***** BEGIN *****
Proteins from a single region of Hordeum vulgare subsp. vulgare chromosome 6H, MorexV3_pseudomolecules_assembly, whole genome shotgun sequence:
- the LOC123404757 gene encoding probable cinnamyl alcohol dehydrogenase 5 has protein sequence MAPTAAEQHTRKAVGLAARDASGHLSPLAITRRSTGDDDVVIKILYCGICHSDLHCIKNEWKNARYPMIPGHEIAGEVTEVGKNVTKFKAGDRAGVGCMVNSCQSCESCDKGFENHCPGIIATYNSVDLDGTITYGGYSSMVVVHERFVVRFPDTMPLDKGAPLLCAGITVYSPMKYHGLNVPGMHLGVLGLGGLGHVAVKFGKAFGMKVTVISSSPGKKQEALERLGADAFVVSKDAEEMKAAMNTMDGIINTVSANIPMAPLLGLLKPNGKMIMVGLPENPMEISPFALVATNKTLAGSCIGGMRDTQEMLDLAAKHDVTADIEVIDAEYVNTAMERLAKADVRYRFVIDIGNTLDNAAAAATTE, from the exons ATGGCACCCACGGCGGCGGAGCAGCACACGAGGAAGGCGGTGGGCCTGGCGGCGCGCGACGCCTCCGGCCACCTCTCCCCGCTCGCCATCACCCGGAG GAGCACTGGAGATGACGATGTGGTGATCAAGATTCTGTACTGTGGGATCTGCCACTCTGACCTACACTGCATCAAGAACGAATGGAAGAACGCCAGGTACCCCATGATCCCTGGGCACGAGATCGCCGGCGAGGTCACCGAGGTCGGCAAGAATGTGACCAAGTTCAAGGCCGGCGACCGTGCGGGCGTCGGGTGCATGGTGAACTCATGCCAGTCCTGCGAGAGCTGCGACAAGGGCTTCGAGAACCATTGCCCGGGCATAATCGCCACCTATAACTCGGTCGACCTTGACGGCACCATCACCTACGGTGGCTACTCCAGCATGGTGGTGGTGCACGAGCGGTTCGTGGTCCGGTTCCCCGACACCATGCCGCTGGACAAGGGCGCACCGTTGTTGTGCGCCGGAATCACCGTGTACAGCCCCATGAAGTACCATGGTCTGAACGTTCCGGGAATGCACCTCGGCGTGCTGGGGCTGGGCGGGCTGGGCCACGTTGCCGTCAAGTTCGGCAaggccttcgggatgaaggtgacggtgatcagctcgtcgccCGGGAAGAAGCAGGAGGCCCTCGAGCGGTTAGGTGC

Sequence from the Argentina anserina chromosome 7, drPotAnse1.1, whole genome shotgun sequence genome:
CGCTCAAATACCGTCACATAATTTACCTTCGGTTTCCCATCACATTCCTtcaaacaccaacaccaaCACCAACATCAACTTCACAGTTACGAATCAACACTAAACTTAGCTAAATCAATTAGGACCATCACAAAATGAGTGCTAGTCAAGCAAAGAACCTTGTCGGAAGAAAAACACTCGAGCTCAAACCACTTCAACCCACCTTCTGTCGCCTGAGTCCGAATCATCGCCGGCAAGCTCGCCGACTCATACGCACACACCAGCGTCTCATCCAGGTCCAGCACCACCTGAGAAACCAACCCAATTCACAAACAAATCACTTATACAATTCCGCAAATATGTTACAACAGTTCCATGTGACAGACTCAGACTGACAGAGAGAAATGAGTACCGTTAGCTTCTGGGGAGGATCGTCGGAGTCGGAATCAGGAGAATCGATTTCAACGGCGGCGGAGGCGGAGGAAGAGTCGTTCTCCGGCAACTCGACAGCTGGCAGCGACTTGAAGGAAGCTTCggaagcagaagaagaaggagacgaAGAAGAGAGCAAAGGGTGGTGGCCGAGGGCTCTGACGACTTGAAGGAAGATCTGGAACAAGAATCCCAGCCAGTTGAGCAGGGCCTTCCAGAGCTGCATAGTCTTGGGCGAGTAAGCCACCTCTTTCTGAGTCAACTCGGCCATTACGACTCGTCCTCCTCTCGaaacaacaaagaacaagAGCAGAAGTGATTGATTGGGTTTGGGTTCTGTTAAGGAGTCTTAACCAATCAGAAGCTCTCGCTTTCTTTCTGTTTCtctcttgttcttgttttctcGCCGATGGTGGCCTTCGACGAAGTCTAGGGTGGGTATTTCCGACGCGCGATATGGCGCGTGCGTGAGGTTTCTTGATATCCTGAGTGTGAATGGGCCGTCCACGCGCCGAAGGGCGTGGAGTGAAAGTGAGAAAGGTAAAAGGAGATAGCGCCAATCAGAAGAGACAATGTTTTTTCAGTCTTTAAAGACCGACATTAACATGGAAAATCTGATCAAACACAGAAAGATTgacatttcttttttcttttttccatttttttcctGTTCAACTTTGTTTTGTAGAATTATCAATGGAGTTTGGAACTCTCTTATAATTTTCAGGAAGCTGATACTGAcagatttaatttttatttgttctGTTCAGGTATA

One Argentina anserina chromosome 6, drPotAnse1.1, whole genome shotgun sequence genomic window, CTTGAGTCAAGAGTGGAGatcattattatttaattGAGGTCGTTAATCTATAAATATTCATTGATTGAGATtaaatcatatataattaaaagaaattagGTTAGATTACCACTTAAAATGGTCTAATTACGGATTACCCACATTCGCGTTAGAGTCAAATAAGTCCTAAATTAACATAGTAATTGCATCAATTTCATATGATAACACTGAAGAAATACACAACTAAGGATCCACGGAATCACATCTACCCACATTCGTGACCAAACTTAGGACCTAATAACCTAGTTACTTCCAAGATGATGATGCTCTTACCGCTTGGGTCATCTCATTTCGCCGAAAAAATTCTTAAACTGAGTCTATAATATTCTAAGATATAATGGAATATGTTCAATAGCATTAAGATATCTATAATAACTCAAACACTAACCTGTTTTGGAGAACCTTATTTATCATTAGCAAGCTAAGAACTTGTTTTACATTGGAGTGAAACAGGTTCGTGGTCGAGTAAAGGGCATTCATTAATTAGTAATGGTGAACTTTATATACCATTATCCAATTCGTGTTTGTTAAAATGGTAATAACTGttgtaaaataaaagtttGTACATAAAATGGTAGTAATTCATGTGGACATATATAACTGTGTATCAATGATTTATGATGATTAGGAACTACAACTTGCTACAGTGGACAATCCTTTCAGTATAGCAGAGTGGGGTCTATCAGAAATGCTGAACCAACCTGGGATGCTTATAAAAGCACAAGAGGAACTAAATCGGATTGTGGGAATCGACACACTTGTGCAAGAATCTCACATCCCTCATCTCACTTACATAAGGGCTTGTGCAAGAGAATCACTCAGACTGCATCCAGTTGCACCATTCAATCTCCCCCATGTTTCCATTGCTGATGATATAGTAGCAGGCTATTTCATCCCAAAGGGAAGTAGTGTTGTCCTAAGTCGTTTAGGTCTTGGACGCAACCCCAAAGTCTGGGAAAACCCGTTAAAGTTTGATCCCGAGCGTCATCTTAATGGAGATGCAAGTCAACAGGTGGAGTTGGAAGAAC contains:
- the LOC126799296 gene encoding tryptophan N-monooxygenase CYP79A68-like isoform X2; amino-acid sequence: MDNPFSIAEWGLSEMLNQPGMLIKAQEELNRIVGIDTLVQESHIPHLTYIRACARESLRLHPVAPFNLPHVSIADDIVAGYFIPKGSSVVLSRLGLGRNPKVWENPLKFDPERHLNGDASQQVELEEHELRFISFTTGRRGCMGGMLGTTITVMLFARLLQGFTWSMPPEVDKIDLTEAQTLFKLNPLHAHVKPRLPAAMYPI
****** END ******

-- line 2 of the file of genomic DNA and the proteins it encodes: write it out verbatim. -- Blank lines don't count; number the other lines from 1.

- the LOC123404757 gene encoding probable cinnamyl alcohol dehydrogenase 5 has protein sequence MAPTAAEQHTRKAVGLAARDASGHLSPLAITRRSTGDDDVVIKILYCGICHSDLHCIKNEWKNARYPMIPGHEIAGEVTEVGKNVTKFKAGDRAGVGCMVNSCQSCESCDKGFENHCPGIIATYNSVDLDGTITYGGYSSMVVVHERFVVRFPDTMPLDKGAPLLCAGITVYSPMKYHGLNVPGMHLGVLGLGGLGHVAVKFGKAFGMKVTVISSSPGKKQEALERLGADAFVVSKDAEEMKAAMNTMDGIINTVSANIPMAPLLGLLKPNGKMIMVGLPENPMEISPFALVATNKTLAGSCIGGMRDTQEMLDLAAKHDVTADIEVIDAEYVNTAMERLAKADVRYRFVIDIGNTLDNAAAAATTE, from the exons ATGGCACCCACGGCGGCGGAGCAGCACACGAGGAAGGCGGTGGGCCTGGCGGCGCGCGACGCCTCCGGCCACCTCTCCCCGCTCGCCATCACCCGGAG GAGCACTGGAGATGACGATGTGGTGATCAAGATTCTGTACTGTGGGATCTGCCACTCTGACCTACACTGCATCAAGAACGAATGGAAGAACGCCAGGTACCCCATGATCCCTGGGCACGAGATCGCCGGCGAGGTCACCGAGGTCGGCAAGAATGTGACCAAGTTCAAGGCCGGCGACCGTGCGGGCGTCGGGTGCATGGTGAACTCATGCCAGTCCTGCGAGAGCTGCGACAAGGGCTTCGAGAACCATTGCCCGGGCATAATCGCCACCTATAACTCGGTCGACCTTGACGGCACCATCACCTACGGTGGCTACTCCAGCATGGTGGTGGTGCACGAGCGGTTCGTGGTCCGGTTCCCCGACACCATGCCGCTGGACAAGGGCGCACCGTTGTTGTGCGCCGGAATCACCGTGTACAGCCCCATGAAGTACCATGGTCTGAACGTTCCGGGAATGCACCTCGGCGTGCTGGGGCTGGGCGGGCTGGGCCACGTTGCCGTCAAGTTCGGCAaggccttcgggatgaaggtgacggtgatcagctcgtcgccCGGGAAGAAGCAGGAGGCCCTCGAGCGGTTAGGTGC